For months now, Central Pacific Financial Corp. has been aiming at a moving target in trying to raise capital.

And after a staggering $183 million third-quarter loss because of rising loan trouble, the target just moved again.

"We expect the required capital amount to be substantially higher than projected prior to the third quarter," Ronald K. Migita, the Honolulu company's chairman, president and chief executive officer, said on a conference call.

He said that, as a result, the $5.4 billion-asset Central Pacific would consider other options to add capital in addition to a planned stock offering.

Analysts said it would have to, because now the offering is unlikely to be enough to pull in the $200 million that they estimate it needs, especially with the company's share price falling.

Still, Joe Gladue, an analyst at B. Riley & Co., said he is cautiously optimistic. "At this point I am not sure their problems are insurmountable," he said.

Central Pacific has been after capital since the summer.

In July it announced plans for a $100 million offering. But its share price plunged 35% that month, prompting it to call off the offering. The company said it did not have enough shares available to raise the amount of money it needed at the time.

In October, stockholders increased the number of shares it could issue by 85%, to 185 million. But the share price kept dropping.

The company conceded that this could cause the offering to fall short of the new capital target.

It has a loan review under way to gauge the extent of its trouble and calculate how much it needs to raise.

But the company also announced that it expects to receive a formal regulatory order requiring it to maintain capital above the typical levels.

Several observers said the offering could be a difficult sell, though the loan review should help.

To attract investors, companies generally need to demonstrate that loan deterioration has stopped and that they can use the fresh capital to grow. "The problem for a company in distress is to demonstrate to new and old shareholders that they have a handle on their problems, and investors won't pour fresh money in only to have it washed away with significant additional loan losses," said Charlie Crowley, a managing director in investment banking at Stifel, Nicolaus & Co. Inc.

Gladue said that the loan uncertainty is an issue, but that Central Pacific has an attractive franchise in Hawaii and California, so can tout its growth potential.

He said investors would consider the company more seriously after it completes the loan review.

"I guess the question is how much more trouble they can have in commercial real estate and construction segments," he said. "They have taken a lot of losses on the construction portfolio on the mainland. If they have taken most of the charges for those loans, and the charges get smaller, then they can recover from this."

The $183 million quarterly loss Central Pacific announced last week included a $142.5 million provision for loan losses, a $50 million goodwill charge and a $61 million valuation allowance on its deferred tax asset.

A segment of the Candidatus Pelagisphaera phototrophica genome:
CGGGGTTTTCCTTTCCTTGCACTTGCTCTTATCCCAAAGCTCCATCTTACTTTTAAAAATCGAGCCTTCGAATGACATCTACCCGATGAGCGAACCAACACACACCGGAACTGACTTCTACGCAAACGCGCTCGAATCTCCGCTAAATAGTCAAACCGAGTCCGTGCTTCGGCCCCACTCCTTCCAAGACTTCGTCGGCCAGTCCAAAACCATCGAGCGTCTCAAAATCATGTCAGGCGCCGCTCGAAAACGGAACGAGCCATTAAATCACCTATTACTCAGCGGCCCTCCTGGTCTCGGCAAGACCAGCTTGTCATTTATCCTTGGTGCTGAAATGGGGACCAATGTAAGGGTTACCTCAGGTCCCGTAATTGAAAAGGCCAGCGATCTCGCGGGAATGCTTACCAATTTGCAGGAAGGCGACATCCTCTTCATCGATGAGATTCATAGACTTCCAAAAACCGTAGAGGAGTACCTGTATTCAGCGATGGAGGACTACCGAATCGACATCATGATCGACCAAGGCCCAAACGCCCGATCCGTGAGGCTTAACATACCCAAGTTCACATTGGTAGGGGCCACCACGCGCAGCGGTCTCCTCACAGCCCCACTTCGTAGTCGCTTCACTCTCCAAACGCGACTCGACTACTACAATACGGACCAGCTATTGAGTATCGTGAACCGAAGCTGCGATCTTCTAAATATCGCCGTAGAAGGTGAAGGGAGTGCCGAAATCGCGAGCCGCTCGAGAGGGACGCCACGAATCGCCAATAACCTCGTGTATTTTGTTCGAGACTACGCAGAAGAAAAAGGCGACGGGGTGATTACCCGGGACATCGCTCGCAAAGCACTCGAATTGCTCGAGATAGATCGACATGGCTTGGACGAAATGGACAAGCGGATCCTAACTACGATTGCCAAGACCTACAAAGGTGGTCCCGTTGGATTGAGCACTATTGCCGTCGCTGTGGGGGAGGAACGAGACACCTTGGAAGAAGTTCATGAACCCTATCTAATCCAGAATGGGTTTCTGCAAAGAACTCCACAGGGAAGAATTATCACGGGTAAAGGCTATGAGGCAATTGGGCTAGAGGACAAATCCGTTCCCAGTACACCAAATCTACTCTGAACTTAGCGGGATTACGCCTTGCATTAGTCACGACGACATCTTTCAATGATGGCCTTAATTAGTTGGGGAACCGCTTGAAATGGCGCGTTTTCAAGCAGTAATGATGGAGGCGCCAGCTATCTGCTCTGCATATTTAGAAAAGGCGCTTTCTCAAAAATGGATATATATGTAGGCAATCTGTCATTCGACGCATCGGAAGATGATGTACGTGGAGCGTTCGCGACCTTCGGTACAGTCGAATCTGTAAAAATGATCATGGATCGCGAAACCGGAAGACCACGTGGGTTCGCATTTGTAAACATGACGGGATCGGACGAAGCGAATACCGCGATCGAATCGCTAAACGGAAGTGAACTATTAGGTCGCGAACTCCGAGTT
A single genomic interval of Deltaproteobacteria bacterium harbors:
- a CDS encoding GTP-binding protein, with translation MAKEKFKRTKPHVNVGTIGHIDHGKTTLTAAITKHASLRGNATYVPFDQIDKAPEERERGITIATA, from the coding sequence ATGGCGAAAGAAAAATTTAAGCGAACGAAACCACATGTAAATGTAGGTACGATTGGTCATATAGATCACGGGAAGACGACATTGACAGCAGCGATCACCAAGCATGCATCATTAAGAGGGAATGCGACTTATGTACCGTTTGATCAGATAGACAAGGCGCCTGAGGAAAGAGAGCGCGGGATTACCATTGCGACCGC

It was the second consecutive loss for the company, following a $34.4 million loss in the second quarter. It had earned $3 million in the third quarter of 2008.

Credit costs skyrocketed, with the provision roughly double what it was in the second quarter and five times higher than in the year-earlier period.

Nonperforming assets at Sept. 30 totaled $418 million, or 8.09% of total assets, compared with 4.73% in the second quarter and 2.41% a year earlier.

Though its bank unit remained well capitalized by typical standards, it is short of a capital requirement in its December memorandum of understanding.

According to the bank's call report, it had a leverage ratio of 8.02% at Sept. 30. The regulators had imposed a 9% requirement.

The company said a formal order is pending now.

Analysts said its share price makes its capital needs daunting. Its stock — which closed at $1.12 Wednesday — has lost about 91% of its value over the past year.

"It gets harder and harder the further the stock price goes down," Gladue said.

A research note from KBW Inc.'s Keefe, Bruyette & Woods Inc. said that to raise $200 million, Central Pacific would have to sell shares at or above $1.32 per share.

"We believe the company may have to seek other forms of capital in addition to common equity," the note said.

But additional capital options for all banking companies are limited, observers said. "In general, there are a number of banks of all sizes that have been under regulatory pressure to raise capital," Crowley said. "For the most part, the trust-preferred securities market has been dead, and forms of capital other than common equity have not been used widely."

Albert Savastano, an analyst at Fox-Pitt Kelton Cochran Caronia Waller LLC, said Central Pacific could issue convertible preferred shares with a high dividend or "punishment feature" to encourage shareholders to vote to convert them to common shares.

"That is a way to force it, if you will," he said.

Wayne Kirihara, a Central Pacific spokesman, said all possibilities are under consideration, including a private-equity infusion.

"A public offering is one option, also private equity or a combination of the two."

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